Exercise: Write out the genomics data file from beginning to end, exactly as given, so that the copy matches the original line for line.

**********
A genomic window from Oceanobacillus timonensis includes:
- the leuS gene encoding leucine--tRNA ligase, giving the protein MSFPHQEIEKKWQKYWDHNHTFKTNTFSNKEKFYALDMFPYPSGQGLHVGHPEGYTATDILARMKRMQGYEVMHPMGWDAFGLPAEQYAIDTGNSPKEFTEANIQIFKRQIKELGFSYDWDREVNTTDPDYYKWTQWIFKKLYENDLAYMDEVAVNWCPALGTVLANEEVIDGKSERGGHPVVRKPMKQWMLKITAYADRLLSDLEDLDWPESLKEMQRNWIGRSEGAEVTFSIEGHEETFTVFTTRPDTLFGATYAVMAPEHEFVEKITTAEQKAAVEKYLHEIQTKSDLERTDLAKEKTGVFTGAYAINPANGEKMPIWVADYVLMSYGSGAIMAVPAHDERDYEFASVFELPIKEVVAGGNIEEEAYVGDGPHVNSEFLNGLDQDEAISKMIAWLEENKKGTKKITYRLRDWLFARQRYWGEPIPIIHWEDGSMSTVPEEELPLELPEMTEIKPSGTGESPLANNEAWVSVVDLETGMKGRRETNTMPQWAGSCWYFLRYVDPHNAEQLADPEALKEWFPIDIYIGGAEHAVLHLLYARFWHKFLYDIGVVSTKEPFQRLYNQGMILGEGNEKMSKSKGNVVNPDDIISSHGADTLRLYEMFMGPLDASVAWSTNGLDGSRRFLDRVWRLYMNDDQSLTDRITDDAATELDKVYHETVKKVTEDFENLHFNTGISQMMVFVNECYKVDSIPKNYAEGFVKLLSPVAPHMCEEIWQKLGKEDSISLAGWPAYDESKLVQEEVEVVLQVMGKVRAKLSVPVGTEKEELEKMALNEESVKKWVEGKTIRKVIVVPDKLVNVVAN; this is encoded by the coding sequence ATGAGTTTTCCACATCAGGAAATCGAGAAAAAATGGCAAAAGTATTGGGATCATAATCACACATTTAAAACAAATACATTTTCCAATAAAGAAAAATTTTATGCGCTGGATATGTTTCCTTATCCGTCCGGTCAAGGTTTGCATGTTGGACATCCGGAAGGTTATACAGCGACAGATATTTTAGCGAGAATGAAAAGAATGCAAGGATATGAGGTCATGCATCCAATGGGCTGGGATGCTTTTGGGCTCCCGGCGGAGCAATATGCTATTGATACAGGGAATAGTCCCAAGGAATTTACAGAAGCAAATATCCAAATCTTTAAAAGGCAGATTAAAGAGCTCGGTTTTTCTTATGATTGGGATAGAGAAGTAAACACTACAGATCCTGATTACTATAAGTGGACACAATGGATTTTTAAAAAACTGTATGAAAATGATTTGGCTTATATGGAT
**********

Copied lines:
A genomic window from Oceanobacillus timonensis includes:
- the leuS gene encoding leucine--tRNA ligase, giving the protein MSFPHQEIEKKWQKYWDHNHTFKTNTFSNKEKFYALDMFPYPSGQGLHVGHPEGYTATDILARMKRMQGYEVMHPMGWDAFGLPAEQYAIDTGNSPKEFTEANIQIFKRQIKELGFSYDWDREVNTTDPDYYKWTQWIFKKLYENDLAYMDEVAVNWCPALGTVLANEEVIDGKSERGGHPVVRKPMKQWMLKITAYADRLLSDLEDLDWPESLKEMQRNWIGRSEGAEVTFSIEGHEETFTVFTTRPDTLFGATYAVMAPEHEFVEKITTAEQKAAVEKYLHEIQTKSDLERTDLAKEKTGVFTGAYAINPANGEKMPIWVADYVLMSYGSGAIMAVPAHDERDYEFASVFELPIKEVVAGGNIEEEAYVGDGPHVNSEFLNGLDQDEAISKMIAWLEENKKGTKKITYRLRDWLFARQRYWGEPIPIIHWEDGSMSTVPEEELPLELPEMTEIKPSGTGESPLANNEAWVSVVDLETGMKGRRETNTMPQWAGSCWYFLRYVDPHNAEQLADPEALKEWFPIDIYIGGAEHAVLHLLYARFWHKFLYDIGVVSTKEPFQRLYNQGMILGEGNEKMSKSKGNVVNPDDIISSHGADTLRLYEMFMGPLDASVAWSTNGLDGSRRFLDRVWRLYMNDDQSLTDRITDDAATELDKVYHETVKKVTEDFENLHFNTGISQMMVFVNECYKVDSIPKNYAEGFVKLLSPVAPHMCEEIWQKLGKEDSISLAGWPAYDESKLVQEEVEVVLQVMGKVRAKLSVPVGTEKEELEKMALNEESVKKWVEGKTIRKVIVVPDKLVNVVAN; this is encoded by the coding sequence ATGAGTTTTCCACATCAGGAAATCGAGAAAAAATGGCAAAAGTATTGGGATCATAATCACACATTTAAAACAAATACATTTTCCAATAAAGAAAAATTTTATGCGCTGGATATGTTTCCTTATCCGTCCGGTCAAGGTTTGCATGTTGGACATCCGGAAGGTTATACAGCGACAGATATTTTAGCGAGAATGAAAAGAATGCAAGGATATGAGGTCATGCATCCAATGGGCTGGGATGCTTTTGGGCTCCCGGCGGAGCAATATGCTATTGATACAGGGAATAGTCCCAAGGAATTTACAGAAGCAAATATCCAAATCTTTAAAAGGCAGATTAAAGAGCTCGGTTTTTCTTATGATTGGGATAGAGAAGTAAACACTACAGATCCTGATTACTATAAGTGGACACAATGGATTTTTAAAAAACTGTATGAAAATGATTTGGCTTATATGGAT